Our bees have been exceptionally busy, socking away a jumbo-size nectar flow during the month of July. Two hives—Aurora and Briar Rose—filled a total of two and a half honey supers. That's 26 frames of honey, or, about 12 gallons of unfiltered honey in a little more than 4 weeks.
But the biggest surprise of all was our split from Aurora and Flora, Briar Rose.
There's no doubt that this hive is prolific. In July we harvested a full honey super and replaced the drawn out comb with empty foundation. By August, she'd drawn out new comb and filled out the entire super with beautiful capped honey!
But we've come to realize that the bees of Briar Rose live up to the prickly part of their name; this hive is as defensive a hive as we've ever had. The bees started complaining in a low, angry growl the minute we broke the weird sticky red propolis seal at the top of the hive. (You can see how thick the propolis was in the photo below.)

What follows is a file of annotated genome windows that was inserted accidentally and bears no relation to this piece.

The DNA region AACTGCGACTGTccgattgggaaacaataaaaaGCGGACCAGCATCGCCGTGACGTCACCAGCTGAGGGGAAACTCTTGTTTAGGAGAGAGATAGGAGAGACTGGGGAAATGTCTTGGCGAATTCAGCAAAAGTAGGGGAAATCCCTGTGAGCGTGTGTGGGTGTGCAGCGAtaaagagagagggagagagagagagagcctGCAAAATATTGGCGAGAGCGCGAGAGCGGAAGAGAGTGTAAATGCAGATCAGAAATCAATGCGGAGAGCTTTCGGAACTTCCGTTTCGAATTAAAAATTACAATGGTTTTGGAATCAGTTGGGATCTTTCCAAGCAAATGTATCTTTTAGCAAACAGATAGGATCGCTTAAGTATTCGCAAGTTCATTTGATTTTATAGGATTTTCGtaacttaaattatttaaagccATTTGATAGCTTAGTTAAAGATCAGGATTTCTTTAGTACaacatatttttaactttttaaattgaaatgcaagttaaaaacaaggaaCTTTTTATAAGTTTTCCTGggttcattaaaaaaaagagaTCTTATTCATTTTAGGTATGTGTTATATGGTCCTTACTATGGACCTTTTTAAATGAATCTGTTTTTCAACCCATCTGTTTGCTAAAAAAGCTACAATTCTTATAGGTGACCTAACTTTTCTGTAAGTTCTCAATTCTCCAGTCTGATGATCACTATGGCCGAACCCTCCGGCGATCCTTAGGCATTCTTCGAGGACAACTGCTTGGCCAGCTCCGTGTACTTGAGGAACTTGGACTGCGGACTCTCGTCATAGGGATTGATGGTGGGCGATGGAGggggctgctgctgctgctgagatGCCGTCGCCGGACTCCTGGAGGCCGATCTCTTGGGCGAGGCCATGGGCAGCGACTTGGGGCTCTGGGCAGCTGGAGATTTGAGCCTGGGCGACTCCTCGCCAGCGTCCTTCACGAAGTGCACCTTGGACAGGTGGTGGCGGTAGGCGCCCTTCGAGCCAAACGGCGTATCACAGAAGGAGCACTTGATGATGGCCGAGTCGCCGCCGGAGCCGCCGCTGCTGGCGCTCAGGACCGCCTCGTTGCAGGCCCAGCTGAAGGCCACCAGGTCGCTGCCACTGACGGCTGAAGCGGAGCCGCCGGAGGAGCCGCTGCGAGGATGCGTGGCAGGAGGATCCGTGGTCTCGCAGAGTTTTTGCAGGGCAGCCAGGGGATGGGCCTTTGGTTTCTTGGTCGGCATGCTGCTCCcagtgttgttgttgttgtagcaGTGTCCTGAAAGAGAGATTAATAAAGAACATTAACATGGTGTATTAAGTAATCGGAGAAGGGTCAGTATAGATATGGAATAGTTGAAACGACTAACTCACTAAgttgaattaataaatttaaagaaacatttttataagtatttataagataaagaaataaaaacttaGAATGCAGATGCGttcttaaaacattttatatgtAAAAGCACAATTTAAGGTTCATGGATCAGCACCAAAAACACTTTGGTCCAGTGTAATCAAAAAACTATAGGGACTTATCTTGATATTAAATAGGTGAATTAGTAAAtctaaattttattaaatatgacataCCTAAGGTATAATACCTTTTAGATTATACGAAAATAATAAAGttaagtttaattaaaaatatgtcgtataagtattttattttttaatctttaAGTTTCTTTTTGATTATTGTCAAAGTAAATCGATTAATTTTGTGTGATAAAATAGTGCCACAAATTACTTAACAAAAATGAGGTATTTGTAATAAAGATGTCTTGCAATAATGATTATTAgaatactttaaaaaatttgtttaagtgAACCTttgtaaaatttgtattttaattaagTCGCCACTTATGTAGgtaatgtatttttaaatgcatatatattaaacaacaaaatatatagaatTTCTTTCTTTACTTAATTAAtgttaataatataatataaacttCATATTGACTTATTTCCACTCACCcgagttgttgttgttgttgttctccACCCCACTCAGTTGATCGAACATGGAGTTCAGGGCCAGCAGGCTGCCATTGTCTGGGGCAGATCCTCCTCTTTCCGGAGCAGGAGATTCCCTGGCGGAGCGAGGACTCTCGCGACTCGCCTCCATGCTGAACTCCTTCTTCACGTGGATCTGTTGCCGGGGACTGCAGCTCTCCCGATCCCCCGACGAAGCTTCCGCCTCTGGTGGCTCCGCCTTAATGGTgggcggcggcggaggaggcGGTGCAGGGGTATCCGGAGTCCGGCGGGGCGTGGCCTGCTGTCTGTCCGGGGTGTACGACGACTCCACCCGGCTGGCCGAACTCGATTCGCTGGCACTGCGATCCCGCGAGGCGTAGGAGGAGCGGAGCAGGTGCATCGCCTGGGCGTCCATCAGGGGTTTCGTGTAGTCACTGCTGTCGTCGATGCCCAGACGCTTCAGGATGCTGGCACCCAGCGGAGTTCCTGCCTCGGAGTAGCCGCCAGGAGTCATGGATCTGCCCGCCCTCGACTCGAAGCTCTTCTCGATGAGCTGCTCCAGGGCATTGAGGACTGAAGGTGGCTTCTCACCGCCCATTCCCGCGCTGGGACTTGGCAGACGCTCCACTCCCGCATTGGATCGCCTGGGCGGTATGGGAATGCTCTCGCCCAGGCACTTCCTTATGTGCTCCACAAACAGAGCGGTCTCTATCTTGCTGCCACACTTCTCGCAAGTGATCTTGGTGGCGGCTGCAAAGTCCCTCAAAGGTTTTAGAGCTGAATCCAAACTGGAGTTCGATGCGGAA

While we harvested the frames of honey, bees swarmed furiously, throwing their small bodies at our veils and bonking us repeatedly, trying to sting our gloves, and searching for any entrance into our suits. Fortunately, we were well prepared, with suits well sealed.
We stuffed the entrance with grass and some sticks to reduce the amount of territory they had to defend in case bees from other hives smelled the open honey and came buzzing over to rob Briar Rose. But I don't think that the Briar Rose bees needed that much help.The way they swarmed out of the hive was daunting.
Next came the heavy work of uncapping and extracting all that honey. Editorial assistant and beekeeper Haley Minick donned an apron (no bee suit needed for this part of the job) and helped scrape the cappings off the honeycomb.
We used the extractor in the background to spin a total of 36 (10 June frames from Briar Rose + the 26 in July) beautiful super frames of capped honey. The honey is still draining through our micron filters, but it looks like we could get close to ten gallons of summer honey. Yum yum!